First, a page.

“I don’t expect any less,” I said. And, when I had nothing else to say, I added: “I should start packing.”
“What? In the middle of the night?” she asked.
It was barely midnight, but that wasn’t the point. “I wanna be out before they wake up.”
“Goddammit, Parrish,” she said softly with such bitter regret that it tickled my eyes.
I shrugged in defense. “I’m sorry.”
Natalie nodded, mouthed that she loved me, and smiled when I mouthed it back. We’d had that thing going on for ages. I had always been awkward around speaking the exact words. Natalie had been the first to mouth the words instead.
I would never forget the delight on her face when I returned the gesture.
She shut the door and I walked down the hallway, past Levi’s room and into mine. His was in the middle of the upper floor’s plan. Down the hallway was my room.
I barged into the room, then stormed into our shared bathroom to gather my shit.
Not a minute later, the other bathroom door creaked open. “Parrish?” he whispered.
“Mm.” With him, I had the least amount of patience. Less every day. Lately — well, for the last couple of years, really, but I pretended I hadn’t noticed until a few months ago — Levi had been changing. Something about his behavior was always shifting.
He was still that bubbly person he’d always been. But he had also gotten moody with me. Not that I paid much attention, but it was hard to miss when your roommate was sulking for no fucking reason.
But, the truth was, I cared so little about Levi Bartlet that I never bothered to find out what caused these mood shifts around me.
“What’s going on? Is Natalie crying?” Levi asked.
I rolled my eyes. Couldn’t he see I was trying to ignore him? Why the hell did he have to go and make himself appear good by worrying about Natalie? “She’s fine,” I said.
“Oh,” he muttered as he leaned against the doorframe. His blond hair appeared silver in the moonlight that poured through the small window looking over the backyard. “It’s just, I thought I heard some noises from downstairs.”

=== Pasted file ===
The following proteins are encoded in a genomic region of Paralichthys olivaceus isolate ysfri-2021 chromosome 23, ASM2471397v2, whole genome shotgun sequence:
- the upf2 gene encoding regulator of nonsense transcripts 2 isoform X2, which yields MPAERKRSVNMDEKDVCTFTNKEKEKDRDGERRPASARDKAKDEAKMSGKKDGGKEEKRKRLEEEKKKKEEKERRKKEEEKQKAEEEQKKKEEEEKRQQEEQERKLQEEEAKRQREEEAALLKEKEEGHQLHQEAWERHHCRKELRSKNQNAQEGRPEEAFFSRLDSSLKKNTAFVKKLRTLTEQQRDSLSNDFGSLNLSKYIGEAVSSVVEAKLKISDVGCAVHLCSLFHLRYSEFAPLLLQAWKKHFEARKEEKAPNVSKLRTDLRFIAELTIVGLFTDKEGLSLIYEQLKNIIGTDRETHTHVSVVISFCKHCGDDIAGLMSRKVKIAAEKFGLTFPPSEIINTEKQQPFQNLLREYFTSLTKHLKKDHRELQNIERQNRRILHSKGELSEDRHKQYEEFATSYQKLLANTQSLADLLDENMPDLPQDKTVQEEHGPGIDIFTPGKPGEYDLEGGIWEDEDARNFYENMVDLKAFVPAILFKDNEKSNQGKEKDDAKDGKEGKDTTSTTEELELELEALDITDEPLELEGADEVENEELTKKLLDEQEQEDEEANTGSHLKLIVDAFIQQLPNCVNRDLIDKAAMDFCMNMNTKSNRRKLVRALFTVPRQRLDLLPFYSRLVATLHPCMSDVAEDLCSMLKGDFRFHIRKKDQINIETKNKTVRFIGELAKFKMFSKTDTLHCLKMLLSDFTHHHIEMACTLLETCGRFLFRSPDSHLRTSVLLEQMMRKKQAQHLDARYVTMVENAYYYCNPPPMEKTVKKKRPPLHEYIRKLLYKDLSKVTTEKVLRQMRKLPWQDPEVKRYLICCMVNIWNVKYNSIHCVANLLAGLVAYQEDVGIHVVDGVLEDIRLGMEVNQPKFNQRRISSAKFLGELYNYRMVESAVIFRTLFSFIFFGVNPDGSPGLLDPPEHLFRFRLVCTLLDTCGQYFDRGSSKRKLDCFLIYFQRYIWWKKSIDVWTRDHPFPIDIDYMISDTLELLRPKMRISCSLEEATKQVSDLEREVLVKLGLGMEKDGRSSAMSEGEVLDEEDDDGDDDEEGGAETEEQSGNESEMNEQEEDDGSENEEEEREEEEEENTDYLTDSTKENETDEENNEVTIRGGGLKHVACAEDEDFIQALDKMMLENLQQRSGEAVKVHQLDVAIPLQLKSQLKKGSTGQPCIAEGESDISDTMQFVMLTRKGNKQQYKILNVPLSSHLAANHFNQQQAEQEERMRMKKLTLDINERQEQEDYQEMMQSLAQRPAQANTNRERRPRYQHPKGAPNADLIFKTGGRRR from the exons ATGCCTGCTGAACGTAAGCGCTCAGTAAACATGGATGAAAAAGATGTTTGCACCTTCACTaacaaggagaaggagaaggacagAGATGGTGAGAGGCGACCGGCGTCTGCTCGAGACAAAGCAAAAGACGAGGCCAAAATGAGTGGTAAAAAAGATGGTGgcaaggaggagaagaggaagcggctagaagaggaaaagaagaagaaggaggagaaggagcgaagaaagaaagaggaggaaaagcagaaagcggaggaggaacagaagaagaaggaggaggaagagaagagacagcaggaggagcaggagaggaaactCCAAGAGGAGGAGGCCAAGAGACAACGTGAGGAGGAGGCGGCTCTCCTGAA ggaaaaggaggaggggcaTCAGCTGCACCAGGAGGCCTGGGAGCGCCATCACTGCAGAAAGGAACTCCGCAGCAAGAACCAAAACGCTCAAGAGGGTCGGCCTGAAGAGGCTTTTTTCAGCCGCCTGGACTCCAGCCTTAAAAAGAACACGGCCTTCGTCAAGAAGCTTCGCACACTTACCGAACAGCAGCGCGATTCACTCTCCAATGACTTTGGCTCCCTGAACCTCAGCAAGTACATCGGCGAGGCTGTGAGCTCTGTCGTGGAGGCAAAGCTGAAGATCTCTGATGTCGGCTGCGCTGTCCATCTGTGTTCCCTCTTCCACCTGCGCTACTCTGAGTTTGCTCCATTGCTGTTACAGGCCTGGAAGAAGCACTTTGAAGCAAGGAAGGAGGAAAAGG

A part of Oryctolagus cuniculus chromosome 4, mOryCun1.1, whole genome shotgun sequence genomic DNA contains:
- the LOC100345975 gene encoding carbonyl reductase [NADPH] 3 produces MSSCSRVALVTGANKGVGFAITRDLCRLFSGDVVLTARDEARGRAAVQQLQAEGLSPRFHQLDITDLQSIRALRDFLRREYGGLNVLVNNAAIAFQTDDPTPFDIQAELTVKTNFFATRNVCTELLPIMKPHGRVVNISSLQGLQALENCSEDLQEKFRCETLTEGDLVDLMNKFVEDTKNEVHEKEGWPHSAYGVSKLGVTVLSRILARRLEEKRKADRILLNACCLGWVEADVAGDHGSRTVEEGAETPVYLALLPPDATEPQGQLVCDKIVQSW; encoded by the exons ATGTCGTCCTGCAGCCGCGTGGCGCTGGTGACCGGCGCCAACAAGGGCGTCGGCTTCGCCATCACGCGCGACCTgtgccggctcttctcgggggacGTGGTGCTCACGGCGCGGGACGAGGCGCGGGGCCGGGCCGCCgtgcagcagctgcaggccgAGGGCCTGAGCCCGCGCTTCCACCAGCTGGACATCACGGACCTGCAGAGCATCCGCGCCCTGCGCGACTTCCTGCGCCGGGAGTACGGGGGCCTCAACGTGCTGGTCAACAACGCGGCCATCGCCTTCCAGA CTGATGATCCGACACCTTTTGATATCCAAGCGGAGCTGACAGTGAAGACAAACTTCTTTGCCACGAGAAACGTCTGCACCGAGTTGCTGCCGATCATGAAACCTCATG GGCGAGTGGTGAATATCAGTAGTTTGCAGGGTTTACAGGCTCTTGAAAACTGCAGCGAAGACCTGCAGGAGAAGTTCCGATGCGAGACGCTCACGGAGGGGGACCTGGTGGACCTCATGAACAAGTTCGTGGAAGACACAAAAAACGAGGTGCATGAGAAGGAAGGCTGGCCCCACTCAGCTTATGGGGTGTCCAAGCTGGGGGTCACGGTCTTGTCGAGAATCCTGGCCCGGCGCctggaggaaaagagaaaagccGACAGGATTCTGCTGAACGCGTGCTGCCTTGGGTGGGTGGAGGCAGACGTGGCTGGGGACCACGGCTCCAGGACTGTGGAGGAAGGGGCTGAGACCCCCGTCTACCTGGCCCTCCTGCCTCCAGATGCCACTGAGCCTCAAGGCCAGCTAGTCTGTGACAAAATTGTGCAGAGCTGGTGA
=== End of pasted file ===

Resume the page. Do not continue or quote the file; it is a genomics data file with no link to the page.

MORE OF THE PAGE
I walked out of our bathroom and headed for my closet. Levi followed behind me and watched as I began throwing my things out on the floor. “Nope,” I said. “You must have dreamed it.”
“I wasn’t sleeping,” he said harshly. “Don’t treat me like a child.”
“Don’t be one, then,” I said, not even looking at him. Within seconds, my T-shirts cluttered the floor around me, pants falling on top of them. I couldn’t pack all my shit, but I didn’t want to leave some behind either. Not that there was a tradition of Levi inheriting my worn out stuff, but I still didn’t want to risk him destroying my style. This was the guy that could make ripped skinny jeans lame.
“What are you doing?” he asked.
“Minding my business,” I said matter-of-factly.
“Parrish,” he said, firmer.
I spun my head to face him as he stood up. “What do you want?”
“I want you to tell me what the hell is going on,” he insisted.
“Marge and Harry will tell you tomorrow. It’s not my fucking job to keep you posted.” I turned away from him and found my duffel. Quickly, I started filling it with my clothes.
Levi crossed the short distance between us before I was completely aware of him and touched my shoulder. My defensive instincts, mixed with my anger at the turn of the evening’s events, got the better of me. I grabbed his wrist, twisted his arm up behind his back, and pressed him face-first against the closed side of the closet.
Levi grunted as I released him.
“Don’t fucking touch me,” I growled, though it didn’t come out as stern as I’d meant it.
“You’re such an asshole,” Levi said.
“Then be happy you’re rid of me,” I replied, stuffing my clothes into the duffel and realizing I would need a suitcase as well.
Levi rubbed his wrist where I’d twisted it. “I was just asking, for fuck’s sake.”
“And I answered,” I said. I dropped my duffel on the floor, zipped it up, and straightened. When I faced Levi again, his big, green eyes were wide and catching the moonlight. His lips parted and he inhaled. I couldn’t tell if that was fear I saw on his face or something completely different.
“Are you leaving?” he asked.
“Jesus Fucking Christ,” I snapped. “Can’t you see I don’t want to talk to you?”
“I can,” he said calmly. “Are you leaving?” The corners of his mouth stiffened.
I groaned. “Yes. I’m leaving. Happy?”
The rest of his face hardened now.
I frowned in disbelief. He didn’t look overjoyed at all. Quite the opposite in fact; Levi looked like he was trying to keep his sadness in check.
Releasing a deep breath of air, I spun away and scanned the rest of my room.
I spotted my medium sized suitcase at the top of the closet, reached for it, and felt a sigh of relief leave my lungs. I could pack all of my clothes, at least.
When I dropped the suitcase on the floor and looked up, Levi was closing the door and leaning against it. His arms were crossed at his chest. His blond hair was unruly and growing in every direction. He wore a pissed off expression on his face.
I promptly ignored his entire existence and headed for the dresser where my underwear and socks were stacked in two drawers. Filling up my suitcase, I was aware of Levi’s gaze on the back of my head.
Fine. Alright. I was loud. I was the reason he couldn’t sleep right now. But did he really have to stand behind my back and stare at me? I could practically feel him breathing down my neck.
“Listen,” I said as I turned my head to look at him, voice tight. “Not sure if you’ve noticed, but I’m having a crisis and my life’s splitting apart. Would you mind giving me some privacy?” The politeness failed to translate and sarcasm was all I managed.